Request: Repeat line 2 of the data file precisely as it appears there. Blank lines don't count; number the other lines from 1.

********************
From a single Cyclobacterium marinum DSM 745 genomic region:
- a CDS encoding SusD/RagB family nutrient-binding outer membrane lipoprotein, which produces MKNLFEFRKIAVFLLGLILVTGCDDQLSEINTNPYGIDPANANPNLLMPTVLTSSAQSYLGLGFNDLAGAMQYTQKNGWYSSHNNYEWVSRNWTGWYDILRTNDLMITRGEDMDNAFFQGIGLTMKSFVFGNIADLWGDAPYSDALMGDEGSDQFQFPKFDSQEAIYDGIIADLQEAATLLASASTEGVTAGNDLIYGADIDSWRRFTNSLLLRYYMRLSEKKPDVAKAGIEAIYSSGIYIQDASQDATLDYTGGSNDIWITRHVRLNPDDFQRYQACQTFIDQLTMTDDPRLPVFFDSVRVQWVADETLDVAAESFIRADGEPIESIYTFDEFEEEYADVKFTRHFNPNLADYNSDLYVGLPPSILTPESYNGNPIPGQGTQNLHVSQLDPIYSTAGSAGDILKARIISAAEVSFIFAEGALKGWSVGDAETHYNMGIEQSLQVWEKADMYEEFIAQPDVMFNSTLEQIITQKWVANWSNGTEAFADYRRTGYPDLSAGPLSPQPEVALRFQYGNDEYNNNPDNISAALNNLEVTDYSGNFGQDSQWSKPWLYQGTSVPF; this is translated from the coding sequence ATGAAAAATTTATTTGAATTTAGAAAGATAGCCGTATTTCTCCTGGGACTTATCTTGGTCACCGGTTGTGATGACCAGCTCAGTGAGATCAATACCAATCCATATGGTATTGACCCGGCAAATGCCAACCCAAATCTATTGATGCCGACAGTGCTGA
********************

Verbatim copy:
- a CDS encoding SusD/RagB family nutrient-binding outer membrane lipoprotein, which produces MKNLFEFRKIAVFLLGLILVTGCDDQLSEINTNPYGIDPANANPNLLMPTVLTSSAQSYLGLGFNDLAGAMQYTQKNGWYSSHNNYEWVSRNWTGWYDILRTNDLMITRGEDMDNAFFQGIGLTMKSFVFGNIADLWGDAPYSDALMGDEGSDQFQFPKFDSQEAIYDGIIADLQEAATLLASASTEGVTAGNDLIYGADIDSWRRFTNSLLLRYYMRLSEKKPDVAKAGIEAIYSSGIYIQDASQDATLDYTGGSNDIWITRHVRLNPDDFQRYQACQTFIDQLTMTDDPRLPVFFDSVRVQWVADETLDVAAESFIRADGEPIESIYTFDEFEEEYADVKFTRHFNPNLADYNSDLYVGLPPSILTPESYNGNPIPGQGTQNLHVSQLDPIYSTAGSAGDILKARIISAAEVSFIFAEGALKGWSVGDAETHYNMGIEQSLQVWEKADMYEEFIAQPDVMFNSTLEQIITQKWVANWSNGTEAFADYRRTGYPDLSAGPLSPQPEVALRFQYGNDEYNNNPDNISAALNNLEVTDYSGNFGQDSQWSKPWLYQGTSVPF; this is translated from the coding sequence ATGAAAAATTTATTTGAATTTAGAAAGATAGCCGTATTTCTCCTGGGACTTATCTTGGTCACCGGTTGTGATGACCAGCTCAGTGAGATCAATACCAATCCATATGGTATTGACCCGGCAAATGCCAACCCAAATCTATTGATGCCGACAGTGCTGA